Portuguese Grape Varieties

The diversity of grape varieties in Portugal is incredible, especially considering the relatively small area under vine. There are over 250 native grape varieties, many international ones increasingly being vinified here and very successfully. The almost infinite choice of varietals and the differentiating terroir result in fabulous, versatile wines that are just getting better and better. Here we have included some of the main varieties you are most likely to come across, as you will see some with amusing names…


Enjoy the delicious wines produced by these grapes on a Luxury Food & Wine Tour of Portugal with Cellar Tours.

Red Portuguese Grapes

Alfrocheiro Preto: main grape in the Dao, rich in color

Alicante Bouschet: a cross between Petit Bouschet and Grenache, cultivated mainly in Alentejo. read more

Aragonês: see Tinta Roriz. read more

Alvarelhão: – Northwest of Portugal, mainly in the Douro Valley. It can also be found in Galicia (Spain)

Aragonez: the same grape as the Spanish Tempranillo

Baga: – Main grape used for wines in Bairrada appellation, also used in Alentejo and Ribatejo. High-quality grape. read more

Bastardo: – funny named grape grown in the Douro, early ripening. Used in Dao extensively. read more

Castelão Frances: – also see “Tricadeira Preta”. Called “Periquita” in the Setúbal Peninsula, from where it originates, and “Joao do Santarem” read more

Jaen – mainly grown in the Dão region, producing soft and velvety reds.

Moreto: widely grown blender grape all over Portugal, not used in single varietal wines

Moscatel Galego Roxo: related to the Moscatel Galego grape, used in the Setúbal Peninsula to produce small quantities of fortified wines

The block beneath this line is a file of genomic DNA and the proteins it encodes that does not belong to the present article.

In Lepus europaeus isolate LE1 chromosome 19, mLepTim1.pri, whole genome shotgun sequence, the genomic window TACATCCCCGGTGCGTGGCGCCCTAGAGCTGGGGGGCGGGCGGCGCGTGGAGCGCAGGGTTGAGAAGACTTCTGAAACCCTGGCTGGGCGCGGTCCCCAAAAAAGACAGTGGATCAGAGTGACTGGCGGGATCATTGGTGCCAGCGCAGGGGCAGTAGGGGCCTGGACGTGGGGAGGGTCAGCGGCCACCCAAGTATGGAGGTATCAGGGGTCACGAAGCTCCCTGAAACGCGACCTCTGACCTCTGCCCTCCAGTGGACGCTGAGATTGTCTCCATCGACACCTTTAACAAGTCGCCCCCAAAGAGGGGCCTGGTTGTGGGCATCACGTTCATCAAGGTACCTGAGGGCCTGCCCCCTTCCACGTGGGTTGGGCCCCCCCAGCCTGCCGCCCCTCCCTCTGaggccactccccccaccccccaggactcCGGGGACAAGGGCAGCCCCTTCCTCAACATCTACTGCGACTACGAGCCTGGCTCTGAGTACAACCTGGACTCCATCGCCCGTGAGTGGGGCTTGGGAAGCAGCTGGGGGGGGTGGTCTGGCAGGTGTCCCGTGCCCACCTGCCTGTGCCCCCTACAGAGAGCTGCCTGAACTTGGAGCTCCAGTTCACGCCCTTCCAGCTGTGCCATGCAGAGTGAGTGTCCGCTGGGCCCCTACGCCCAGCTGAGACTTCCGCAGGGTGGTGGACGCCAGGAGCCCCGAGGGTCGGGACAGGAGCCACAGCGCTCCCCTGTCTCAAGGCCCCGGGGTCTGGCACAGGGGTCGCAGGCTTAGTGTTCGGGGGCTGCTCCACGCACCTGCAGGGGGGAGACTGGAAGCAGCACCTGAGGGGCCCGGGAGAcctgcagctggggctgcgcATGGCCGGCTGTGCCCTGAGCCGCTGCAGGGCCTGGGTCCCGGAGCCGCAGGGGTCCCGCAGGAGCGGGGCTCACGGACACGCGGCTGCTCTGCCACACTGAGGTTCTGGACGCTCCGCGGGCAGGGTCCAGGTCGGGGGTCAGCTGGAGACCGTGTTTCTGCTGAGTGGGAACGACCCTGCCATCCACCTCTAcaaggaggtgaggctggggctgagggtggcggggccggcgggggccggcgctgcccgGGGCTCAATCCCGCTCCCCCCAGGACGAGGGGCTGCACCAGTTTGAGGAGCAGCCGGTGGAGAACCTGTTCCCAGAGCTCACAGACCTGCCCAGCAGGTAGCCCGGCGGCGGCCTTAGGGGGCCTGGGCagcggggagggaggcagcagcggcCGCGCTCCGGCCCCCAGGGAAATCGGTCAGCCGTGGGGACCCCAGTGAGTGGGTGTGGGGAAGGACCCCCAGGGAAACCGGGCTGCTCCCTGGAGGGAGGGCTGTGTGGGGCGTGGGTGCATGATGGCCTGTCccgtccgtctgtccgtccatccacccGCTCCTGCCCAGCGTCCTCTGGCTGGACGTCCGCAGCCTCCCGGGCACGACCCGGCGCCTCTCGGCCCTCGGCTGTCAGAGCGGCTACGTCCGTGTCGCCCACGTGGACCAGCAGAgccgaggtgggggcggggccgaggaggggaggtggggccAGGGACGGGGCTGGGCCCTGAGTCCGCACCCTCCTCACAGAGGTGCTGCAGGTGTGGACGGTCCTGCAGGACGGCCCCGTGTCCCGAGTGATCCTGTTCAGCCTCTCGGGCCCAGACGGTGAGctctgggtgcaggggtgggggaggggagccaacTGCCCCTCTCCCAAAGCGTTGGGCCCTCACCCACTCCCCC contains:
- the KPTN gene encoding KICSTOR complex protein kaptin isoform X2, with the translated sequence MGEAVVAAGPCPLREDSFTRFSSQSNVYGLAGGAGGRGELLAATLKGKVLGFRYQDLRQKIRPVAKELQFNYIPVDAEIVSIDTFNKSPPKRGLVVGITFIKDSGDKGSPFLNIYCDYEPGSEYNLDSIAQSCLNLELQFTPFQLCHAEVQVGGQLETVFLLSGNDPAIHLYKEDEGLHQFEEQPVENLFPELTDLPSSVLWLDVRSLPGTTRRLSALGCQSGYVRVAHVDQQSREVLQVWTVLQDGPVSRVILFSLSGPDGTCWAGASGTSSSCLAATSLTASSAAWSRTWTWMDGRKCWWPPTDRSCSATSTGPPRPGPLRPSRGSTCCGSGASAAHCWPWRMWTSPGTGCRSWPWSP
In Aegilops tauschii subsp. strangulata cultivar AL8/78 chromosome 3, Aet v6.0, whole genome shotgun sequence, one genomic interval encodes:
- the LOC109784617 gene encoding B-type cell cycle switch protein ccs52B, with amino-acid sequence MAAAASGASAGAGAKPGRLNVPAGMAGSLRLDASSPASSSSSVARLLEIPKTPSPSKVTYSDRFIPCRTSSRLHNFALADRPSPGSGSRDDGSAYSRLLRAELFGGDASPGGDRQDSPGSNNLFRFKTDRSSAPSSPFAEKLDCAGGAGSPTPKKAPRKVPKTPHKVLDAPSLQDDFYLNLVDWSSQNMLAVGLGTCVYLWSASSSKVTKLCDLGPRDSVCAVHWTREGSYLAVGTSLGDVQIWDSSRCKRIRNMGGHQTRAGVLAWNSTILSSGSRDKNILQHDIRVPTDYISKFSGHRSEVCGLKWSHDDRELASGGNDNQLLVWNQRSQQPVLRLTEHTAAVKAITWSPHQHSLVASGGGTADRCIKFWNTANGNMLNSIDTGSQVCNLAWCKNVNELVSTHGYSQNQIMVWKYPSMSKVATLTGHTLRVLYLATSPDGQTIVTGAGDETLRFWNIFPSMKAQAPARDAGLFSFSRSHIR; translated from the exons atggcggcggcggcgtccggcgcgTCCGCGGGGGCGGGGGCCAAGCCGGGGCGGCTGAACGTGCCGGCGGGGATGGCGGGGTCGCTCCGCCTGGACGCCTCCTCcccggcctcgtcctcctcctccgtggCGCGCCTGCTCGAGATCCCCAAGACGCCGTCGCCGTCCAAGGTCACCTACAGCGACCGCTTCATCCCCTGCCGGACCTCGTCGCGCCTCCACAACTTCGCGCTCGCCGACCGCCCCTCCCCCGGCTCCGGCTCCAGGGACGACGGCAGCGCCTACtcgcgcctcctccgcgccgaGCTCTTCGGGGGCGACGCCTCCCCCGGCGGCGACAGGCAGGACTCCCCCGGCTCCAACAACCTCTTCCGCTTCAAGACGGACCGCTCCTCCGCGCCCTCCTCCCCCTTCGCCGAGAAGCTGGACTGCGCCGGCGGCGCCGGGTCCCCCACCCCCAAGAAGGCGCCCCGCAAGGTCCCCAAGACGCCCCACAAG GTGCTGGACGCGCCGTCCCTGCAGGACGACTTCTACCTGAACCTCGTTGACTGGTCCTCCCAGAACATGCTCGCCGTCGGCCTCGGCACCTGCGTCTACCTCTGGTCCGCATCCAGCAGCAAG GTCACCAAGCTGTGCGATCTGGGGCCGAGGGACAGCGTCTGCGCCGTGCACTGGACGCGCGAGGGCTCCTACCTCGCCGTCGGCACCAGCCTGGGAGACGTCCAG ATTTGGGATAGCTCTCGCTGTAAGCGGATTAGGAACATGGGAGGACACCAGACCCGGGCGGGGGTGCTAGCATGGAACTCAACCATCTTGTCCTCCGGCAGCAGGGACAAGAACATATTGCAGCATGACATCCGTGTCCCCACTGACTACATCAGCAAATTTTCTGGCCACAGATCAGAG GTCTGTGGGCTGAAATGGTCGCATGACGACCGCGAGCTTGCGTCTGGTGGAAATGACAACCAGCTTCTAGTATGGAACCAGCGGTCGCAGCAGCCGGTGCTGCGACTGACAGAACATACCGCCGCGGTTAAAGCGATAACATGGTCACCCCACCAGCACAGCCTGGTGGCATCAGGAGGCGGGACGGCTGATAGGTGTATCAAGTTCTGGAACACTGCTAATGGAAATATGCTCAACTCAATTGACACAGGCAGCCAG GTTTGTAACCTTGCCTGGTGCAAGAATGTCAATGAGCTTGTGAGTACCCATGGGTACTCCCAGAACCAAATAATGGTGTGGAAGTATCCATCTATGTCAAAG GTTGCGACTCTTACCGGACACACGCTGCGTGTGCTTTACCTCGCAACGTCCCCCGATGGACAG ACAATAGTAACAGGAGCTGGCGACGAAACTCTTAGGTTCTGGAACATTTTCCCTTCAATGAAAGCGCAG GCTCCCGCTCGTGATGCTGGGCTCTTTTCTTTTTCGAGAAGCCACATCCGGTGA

Mourisco: small plantings in the Douro

Ramisco: – Main grape in Colares region, very tannic

Rufete: Usually found in blends from Douro and Dão

Tinta Caiada: produces wines with good acidity, intensely colored that are best drunk young. Mainly used in Alentejo.

Tinta Amarela: grown in the Douro, Setúbal Peninsula, Estremadura and also Alentejo (where it is called Trincadeira Preta). read more

Tinta Barroca: ancient grape varietal, grown in the Douro for hundreds of years, one of the blender grapes for most ports. Interestingly this grape is being grown widely in South Africa. read more

Tinta Negra: the main grape from the island of Madeira, mainly used in fortified wines

Tinta Roriz: called Tempranillo in Spain, in Portugal it is used widely in Port making and also in the production of still reds in the Alentejo where it is called ” Aragonês,” in Dao and the Douro for table wines. read more

Tinta Cão: a Douro grape is also being used to make high-quality still red wines. read more

Touriga Francesa: one of the main grapes grown in the Douro (over 20% of all plantings), characterized by its powerful bouquet

Touriga Nacional: considered to be one of the best grapes in Portugal, a noble variety, One of the principal grapes grown in the Douro Valley for port wines and also the Dao. read more